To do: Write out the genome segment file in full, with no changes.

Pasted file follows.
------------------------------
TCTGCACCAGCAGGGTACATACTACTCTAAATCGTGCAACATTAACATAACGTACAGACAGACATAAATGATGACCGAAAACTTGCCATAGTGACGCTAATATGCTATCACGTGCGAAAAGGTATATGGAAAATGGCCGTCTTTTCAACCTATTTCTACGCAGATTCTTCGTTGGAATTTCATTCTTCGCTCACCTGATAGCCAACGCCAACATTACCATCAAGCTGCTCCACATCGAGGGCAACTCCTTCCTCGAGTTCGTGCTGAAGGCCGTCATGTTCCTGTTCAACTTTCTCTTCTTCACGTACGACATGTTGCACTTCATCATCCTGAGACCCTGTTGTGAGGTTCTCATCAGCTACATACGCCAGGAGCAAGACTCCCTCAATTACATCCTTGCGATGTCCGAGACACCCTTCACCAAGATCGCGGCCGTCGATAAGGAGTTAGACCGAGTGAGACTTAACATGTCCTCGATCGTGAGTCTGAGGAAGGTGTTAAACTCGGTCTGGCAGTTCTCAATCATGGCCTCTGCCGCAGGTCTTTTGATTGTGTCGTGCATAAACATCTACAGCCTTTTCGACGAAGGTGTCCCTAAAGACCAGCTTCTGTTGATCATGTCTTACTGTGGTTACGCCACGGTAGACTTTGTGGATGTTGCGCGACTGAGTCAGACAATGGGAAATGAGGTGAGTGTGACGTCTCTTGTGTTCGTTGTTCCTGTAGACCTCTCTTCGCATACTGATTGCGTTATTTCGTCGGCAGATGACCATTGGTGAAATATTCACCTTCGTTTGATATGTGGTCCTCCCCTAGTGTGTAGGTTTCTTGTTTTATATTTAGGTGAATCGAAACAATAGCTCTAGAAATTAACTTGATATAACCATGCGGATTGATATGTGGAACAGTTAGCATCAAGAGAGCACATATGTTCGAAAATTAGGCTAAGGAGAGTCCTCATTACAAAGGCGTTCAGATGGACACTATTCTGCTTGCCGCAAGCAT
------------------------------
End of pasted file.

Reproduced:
TCTGCACCAGCAGGGTACATACTACTCTAAATCGTGCAACATTAACATAACGTACAGACAGACATAAATGATGACCGAAAACTTGCCATAGTGACGCTAATATGCTATCACGTGCGAAAAGGTATATGGAAAATGGCCGTCTTTTCAACCTATTTCTACGCAGATTCTTCGTTGGAATTTCATTCTTCGCTCACCTGATAGCCAACGCCAACATTACCATCAAGCTGCTCCACATCGAGGGCAACTCCTTCCTCGAGTTCGTGCTGAAGGCCGTCATGTTCCTGTTCAACTTTCTCTTCTTCACGTACGACATGTTGCACTTCATCATCCTGAGACCCTGTTGTGAGGTTCTCATCAGCTACATACGCCAGGAGCAAGACTCCCTCAATTACATCCTTGCGATGTCCGAGACACCCTTCACCAAGATCGCGGCCGTCGATAAGGAGTTAGACCGAGTGAGACTTAACATGTCCTCGATCGTGAGTCTGAGGAAGGTGTTAAACTCGGTCTGGCAGTTCTCAATCATGGCCTCTGCCGCAGGTCTTTTGATTGTGTCGTGCATAAACATCTACAGCCTTTTCGACGAAGGTGTCCCTAAAGACCAGCTTCTGTTGATCATGTCTTACTGTGGTTACGCCACGGTAGACTTTGTGGATGTTGCGCGACTGAGTCAGACAATGGGAAATGAGGTGAGTGTGACGTCTCTTGTGTTCGTTGTTCCTGTAGACCTCTCTTCGCATACTGATTGCGTTATTTCGTCGGCAGATGACCATTGGTGAAATATTCACCTTCGTTTGATATGTGGTCCTCCCCTAGTGTGTAGGTTTCTTGTTTTATATTTAGGTGAATCGAAACAATAGCTCTAGAAATTAACTTGATATAACCATGCGGATTGATATGTGGAACAGTTAGCATCAAGAGAGCACATATGTTCGAAAATTAGGCTAAGGAGAGTCCTCATTACAAAGGCGTTCAGATGGACACTATTCTGCTTGCCGCAAGCAT